Original article from Cargo Business News, September 17, 2014.
A new congressional effort is underway to revive screening 100 percent of containers prior to their arrival to U.S. ports.
Although Congress decreed in 2007 that all containers coming to the U.S. must be scanned by inspection and radiation detection equipment prior to being loaded onto U.S.-bound ships in foreign ports by July 1, 2012, the Department of Homeland Security has delayed that deadline.
The Government Accountability Office has identified problems and wasted spending on various cargo screening initiatives launched by Customs and Border Protection. In a report last year, CBP said that lack of foreign buy-in, logistical problems and costs were issues that thwarted the implementation of 100 percent container screening of U.S.-bound cargo containers at foreign ports.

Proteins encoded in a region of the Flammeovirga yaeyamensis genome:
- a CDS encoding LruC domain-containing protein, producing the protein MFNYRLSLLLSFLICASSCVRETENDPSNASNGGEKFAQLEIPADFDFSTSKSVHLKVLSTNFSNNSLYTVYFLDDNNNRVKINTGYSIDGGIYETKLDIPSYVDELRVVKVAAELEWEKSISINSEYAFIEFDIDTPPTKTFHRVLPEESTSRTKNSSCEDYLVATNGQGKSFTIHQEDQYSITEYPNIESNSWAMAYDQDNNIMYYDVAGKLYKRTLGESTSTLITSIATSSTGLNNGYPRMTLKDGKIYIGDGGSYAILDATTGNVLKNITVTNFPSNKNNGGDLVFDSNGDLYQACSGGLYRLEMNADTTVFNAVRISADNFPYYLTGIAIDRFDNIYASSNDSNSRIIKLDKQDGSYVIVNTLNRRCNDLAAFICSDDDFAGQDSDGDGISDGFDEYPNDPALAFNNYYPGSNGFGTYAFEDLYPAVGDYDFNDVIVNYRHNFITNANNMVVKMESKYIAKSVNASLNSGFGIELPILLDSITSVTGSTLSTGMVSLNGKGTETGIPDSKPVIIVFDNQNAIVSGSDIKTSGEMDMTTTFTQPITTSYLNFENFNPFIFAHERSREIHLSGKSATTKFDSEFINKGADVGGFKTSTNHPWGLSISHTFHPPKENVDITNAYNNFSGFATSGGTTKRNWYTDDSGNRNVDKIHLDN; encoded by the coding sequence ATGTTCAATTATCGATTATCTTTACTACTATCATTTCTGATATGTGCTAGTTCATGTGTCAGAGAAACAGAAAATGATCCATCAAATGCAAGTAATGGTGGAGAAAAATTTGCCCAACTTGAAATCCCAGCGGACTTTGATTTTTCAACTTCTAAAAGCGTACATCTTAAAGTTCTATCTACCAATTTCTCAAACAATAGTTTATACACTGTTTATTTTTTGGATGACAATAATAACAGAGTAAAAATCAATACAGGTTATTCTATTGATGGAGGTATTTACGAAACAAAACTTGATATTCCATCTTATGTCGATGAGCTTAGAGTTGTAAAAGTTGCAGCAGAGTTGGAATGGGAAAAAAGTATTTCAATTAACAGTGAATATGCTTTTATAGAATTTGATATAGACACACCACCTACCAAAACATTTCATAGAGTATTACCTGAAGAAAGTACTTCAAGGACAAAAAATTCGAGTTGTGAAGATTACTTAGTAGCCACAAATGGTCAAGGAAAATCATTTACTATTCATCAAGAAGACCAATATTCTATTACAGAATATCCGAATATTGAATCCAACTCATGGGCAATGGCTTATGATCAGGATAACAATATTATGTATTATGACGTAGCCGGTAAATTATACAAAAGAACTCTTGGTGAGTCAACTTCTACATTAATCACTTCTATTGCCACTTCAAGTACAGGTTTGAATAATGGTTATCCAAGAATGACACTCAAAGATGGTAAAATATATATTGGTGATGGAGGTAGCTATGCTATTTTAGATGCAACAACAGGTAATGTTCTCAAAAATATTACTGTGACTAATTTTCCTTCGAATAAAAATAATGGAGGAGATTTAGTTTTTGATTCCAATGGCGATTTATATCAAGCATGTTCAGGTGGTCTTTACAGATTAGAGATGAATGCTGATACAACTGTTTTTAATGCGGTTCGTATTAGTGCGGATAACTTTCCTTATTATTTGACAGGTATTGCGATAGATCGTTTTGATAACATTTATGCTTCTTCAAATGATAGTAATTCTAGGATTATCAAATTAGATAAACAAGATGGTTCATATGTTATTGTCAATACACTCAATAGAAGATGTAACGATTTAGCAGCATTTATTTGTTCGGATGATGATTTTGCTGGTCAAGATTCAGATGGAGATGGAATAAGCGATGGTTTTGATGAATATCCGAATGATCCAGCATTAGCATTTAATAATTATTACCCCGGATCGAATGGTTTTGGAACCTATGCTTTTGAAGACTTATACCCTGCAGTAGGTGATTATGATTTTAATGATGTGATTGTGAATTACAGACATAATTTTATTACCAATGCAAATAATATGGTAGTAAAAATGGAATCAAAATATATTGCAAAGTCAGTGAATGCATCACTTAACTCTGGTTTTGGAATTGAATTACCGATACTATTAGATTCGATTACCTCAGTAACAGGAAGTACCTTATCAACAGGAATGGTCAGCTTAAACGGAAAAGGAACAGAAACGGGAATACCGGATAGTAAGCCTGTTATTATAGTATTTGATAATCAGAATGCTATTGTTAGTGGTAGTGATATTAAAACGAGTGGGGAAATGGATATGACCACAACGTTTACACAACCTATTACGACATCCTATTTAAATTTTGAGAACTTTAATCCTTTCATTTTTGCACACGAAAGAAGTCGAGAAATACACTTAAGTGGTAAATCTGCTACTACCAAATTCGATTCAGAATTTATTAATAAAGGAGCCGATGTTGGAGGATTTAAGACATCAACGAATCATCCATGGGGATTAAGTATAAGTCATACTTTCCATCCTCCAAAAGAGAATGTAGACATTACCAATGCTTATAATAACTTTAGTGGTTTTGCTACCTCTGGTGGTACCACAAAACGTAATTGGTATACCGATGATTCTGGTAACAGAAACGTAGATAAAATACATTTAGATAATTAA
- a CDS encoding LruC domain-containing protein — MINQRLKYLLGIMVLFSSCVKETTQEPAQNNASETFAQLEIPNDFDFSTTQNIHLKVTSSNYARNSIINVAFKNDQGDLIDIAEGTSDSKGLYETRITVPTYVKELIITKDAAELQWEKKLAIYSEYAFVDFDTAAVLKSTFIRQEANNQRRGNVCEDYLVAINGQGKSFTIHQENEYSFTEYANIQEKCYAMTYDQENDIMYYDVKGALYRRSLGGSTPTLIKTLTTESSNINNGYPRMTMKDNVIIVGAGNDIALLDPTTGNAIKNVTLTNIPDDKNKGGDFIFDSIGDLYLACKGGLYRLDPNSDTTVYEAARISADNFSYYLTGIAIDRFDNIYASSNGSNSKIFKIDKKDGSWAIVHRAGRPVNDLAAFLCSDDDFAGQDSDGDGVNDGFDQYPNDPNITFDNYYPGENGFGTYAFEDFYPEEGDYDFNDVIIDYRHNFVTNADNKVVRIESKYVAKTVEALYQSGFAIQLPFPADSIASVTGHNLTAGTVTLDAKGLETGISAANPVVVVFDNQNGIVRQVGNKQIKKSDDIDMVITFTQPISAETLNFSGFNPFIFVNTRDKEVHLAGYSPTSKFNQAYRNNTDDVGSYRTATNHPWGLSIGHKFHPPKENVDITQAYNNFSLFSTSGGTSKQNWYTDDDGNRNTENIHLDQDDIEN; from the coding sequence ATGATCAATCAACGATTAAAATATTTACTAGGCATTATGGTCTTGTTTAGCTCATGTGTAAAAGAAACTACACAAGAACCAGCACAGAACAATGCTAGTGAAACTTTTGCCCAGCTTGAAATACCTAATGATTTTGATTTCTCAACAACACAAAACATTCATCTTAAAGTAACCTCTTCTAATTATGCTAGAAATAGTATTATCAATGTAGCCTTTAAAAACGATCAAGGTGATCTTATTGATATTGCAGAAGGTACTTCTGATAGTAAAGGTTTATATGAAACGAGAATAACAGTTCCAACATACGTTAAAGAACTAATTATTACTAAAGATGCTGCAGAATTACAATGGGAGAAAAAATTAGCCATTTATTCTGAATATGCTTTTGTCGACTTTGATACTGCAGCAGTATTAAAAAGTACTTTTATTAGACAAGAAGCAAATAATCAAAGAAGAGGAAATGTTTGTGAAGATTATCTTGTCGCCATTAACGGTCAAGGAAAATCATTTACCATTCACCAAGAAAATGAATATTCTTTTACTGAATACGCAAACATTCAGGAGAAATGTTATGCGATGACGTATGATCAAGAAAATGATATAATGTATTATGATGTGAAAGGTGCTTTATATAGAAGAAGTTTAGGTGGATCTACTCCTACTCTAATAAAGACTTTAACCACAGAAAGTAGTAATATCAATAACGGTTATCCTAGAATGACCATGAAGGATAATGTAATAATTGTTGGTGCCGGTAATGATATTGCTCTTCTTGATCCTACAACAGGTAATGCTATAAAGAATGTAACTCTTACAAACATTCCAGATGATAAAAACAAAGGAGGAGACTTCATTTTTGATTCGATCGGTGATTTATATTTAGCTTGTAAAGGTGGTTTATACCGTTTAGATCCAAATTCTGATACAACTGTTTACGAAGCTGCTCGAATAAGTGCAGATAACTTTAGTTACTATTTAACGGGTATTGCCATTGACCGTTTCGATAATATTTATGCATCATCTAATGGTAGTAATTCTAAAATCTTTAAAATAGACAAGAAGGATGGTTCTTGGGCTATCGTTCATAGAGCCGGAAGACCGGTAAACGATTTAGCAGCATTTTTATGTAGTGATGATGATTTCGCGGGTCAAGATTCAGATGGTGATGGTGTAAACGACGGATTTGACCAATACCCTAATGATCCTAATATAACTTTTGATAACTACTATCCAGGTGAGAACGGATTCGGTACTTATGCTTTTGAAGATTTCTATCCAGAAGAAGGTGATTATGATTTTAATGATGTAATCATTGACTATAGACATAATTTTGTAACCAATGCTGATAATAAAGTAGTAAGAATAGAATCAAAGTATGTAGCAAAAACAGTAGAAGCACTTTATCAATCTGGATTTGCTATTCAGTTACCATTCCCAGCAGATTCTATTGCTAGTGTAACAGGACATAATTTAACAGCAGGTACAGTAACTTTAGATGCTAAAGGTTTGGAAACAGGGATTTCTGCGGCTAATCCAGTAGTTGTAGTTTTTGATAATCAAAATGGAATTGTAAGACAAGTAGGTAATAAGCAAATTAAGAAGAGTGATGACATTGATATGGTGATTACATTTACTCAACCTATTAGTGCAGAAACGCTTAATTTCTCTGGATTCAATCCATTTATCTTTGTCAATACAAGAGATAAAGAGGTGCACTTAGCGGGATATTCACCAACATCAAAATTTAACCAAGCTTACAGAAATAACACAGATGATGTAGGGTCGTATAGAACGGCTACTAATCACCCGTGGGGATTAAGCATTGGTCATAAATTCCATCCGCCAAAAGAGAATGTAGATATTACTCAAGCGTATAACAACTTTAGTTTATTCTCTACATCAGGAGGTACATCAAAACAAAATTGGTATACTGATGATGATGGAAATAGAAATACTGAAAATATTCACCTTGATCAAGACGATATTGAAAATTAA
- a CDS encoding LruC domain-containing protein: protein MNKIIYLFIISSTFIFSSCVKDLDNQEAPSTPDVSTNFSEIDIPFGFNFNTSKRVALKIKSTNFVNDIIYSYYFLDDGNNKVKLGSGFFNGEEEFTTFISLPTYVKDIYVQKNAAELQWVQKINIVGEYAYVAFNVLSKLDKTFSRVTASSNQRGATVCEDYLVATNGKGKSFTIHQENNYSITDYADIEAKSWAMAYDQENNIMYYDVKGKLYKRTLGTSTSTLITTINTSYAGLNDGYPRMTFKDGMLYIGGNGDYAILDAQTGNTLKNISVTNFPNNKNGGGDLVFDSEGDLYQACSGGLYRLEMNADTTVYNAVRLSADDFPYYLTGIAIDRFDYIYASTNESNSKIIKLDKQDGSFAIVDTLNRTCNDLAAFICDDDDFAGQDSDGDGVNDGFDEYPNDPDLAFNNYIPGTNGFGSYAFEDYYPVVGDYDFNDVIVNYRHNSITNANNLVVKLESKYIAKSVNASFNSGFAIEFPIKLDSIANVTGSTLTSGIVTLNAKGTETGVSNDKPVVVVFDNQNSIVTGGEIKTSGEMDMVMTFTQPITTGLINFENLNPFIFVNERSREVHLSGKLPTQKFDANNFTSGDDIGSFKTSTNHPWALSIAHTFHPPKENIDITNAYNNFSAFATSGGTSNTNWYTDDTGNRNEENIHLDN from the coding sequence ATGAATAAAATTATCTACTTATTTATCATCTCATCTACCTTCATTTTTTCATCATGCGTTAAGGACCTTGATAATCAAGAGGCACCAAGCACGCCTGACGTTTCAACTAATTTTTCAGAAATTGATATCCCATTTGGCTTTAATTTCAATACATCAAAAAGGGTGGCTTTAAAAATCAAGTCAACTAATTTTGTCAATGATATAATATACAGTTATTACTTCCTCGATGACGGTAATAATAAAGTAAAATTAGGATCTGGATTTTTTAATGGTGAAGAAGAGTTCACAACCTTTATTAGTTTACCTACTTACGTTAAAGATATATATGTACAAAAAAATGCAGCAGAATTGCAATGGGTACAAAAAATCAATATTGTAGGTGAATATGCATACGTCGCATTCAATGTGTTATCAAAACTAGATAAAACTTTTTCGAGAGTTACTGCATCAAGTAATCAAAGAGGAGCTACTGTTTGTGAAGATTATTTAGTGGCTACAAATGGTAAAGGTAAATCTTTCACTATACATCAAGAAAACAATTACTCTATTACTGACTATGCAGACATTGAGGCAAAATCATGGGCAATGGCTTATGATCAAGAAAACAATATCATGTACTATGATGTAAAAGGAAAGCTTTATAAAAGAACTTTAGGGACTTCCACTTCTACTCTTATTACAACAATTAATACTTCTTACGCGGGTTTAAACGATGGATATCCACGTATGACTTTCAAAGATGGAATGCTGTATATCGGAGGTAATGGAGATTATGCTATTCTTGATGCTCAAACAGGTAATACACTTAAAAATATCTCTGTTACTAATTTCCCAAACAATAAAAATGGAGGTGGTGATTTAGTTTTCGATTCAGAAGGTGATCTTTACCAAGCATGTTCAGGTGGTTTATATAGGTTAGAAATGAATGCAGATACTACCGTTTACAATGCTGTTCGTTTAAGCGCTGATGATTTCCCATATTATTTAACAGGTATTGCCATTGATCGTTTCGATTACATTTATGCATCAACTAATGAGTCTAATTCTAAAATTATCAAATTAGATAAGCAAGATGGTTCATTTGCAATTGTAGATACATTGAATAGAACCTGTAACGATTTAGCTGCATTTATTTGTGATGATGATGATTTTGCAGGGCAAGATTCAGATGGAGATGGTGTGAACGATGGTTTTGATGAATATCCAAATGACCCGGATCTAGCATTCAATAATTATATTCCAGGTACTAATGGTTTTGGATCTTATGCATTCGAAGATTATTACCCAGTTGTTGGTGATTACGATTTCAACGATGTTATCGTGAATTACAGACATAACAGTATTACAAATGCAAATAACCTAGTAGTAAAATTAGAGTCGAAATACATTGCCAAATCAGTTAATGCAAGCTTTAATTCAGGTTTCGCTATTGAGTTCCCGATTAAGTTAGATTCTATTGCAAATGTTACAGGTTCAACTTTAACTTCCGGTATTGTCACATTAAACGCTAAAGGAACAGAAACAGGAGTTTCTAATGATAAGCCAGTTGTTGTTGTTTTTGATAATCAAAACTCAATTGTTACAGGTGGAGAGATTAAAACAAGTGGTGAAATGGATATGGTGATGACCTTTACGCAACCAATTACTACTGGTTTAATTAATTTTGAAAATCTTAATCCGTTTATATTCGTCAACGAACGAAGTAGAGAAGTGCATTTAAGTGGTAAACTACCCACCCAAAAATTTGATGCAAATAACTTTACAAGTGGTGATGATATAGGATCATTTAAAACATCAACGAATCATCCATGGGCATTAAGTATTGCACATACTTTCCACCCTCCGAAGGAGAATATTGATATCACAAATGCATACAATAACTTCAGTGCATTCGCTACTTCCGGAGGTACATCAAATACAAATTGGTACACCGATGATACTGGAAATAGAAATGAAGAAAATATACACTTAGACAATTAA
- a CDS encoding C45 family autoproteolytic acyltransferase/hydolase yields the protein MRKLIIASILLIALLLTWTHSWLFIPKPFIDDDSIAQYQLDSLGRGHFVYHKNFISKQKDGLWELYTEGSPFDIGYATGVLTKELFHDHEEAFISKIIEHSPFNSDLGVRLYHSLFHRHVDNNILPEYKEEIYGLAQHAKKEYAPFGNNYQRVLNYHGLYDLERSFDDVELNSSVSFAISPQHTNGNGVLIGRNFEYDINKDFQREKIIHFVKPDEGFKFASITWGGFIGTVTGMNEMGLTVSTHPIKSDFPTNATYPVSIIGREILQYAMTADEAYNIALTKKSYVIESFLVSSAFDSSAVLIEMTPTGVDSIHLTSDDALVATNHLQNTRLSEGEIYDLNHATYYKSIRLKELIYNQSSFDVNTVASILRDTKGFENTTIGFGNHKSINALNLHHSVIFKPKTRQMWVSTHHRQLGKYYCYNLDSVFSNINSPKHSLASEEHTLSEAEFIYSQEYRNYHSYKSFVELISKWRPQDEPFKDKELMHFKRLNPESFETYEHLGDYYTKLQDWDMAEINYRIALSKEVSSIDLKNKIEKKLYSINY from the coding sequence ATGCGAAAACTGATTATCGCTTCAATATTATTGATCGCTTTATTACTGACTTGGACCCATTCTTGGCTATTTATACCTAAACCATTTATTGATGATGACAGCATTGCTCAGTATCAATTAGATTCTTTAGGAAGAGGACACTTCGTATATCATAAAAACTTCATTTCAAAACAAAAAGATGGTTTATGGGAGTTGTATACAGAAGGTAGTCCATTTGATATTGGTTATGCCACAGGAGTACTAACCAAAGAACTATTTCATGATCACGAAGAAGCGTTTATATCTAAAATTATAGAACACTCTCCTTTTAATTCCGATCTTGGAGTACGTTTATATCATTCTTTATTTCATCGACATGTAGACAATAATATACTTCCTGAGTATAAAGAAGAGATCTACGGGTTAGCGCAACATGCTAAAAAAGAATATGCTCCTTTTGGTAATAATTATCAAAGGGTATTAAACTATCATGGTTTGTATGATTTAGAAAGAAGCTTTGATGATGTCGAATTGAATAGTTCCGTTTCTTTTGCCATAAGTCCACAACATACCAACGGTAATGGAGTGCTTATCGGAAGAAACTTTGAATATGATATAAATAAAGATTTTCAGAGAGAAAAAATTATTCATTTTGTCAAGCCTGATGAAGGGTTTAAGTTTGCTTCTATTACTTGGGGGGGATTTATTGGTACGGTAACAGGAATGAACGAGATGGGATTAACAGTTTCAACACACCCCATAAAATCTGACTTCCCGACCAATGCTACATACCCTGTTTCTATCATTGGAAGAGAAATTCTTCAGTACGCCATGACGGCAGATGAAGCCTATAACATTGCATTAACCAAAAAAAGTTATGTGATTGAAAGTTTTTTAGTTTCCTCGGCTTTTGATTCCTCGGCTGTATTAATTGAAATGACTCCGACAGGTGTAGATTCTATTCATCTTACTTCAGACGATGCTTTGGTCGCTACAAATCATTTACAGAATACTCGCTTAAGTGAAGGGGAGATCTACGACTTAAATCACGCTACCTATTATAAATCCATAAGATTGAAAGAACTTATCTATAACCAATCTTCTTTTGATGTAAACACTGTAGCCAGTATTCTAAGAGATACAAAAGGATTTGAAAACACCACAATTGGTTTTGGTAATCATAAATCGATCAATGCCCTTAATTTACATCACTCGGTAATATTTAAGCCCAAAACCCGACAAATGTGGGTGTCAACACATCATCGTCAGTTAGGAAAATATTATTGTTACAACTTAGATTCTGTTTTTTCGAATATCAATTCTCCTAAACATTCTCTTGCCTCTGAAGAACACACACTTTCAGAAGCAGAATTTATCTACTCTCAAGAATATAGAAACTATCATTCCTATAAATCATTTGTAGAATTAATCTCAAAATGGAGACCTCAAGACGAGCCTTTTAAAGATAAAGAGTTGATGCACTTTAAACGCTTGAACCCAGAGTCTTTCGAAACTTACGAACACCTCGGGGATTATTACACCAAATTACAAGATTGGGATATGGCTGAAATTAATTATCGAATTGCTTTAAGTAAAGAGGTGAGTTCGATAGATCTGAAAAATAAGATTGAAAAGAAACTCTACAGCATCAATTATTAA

Consequently, the U.S. only scans 3 percent of incoming cargo, according to Rep. Janice Hahn, D- Calif. Last week Hahn, whose district includes the Port of Los Angeles, introduced a bill that would test the implementation of 100 percent scanning technology at two U.S. ports.
“My bill would help demonstrate that scanning technology is effective and then we can move towards its widespread implementation so that 100 percent of shipping containers passing through all U.S. ports can be determined to be safe,” Hahn said.
Hahn spokesman Michael Levin Hahn has received briefings by scanning technology companies, including the Multi-Mode Passive Detective System made by Decision Sciences. Hahn’s legislation authorizes up to $30 million to carry out the pilot program.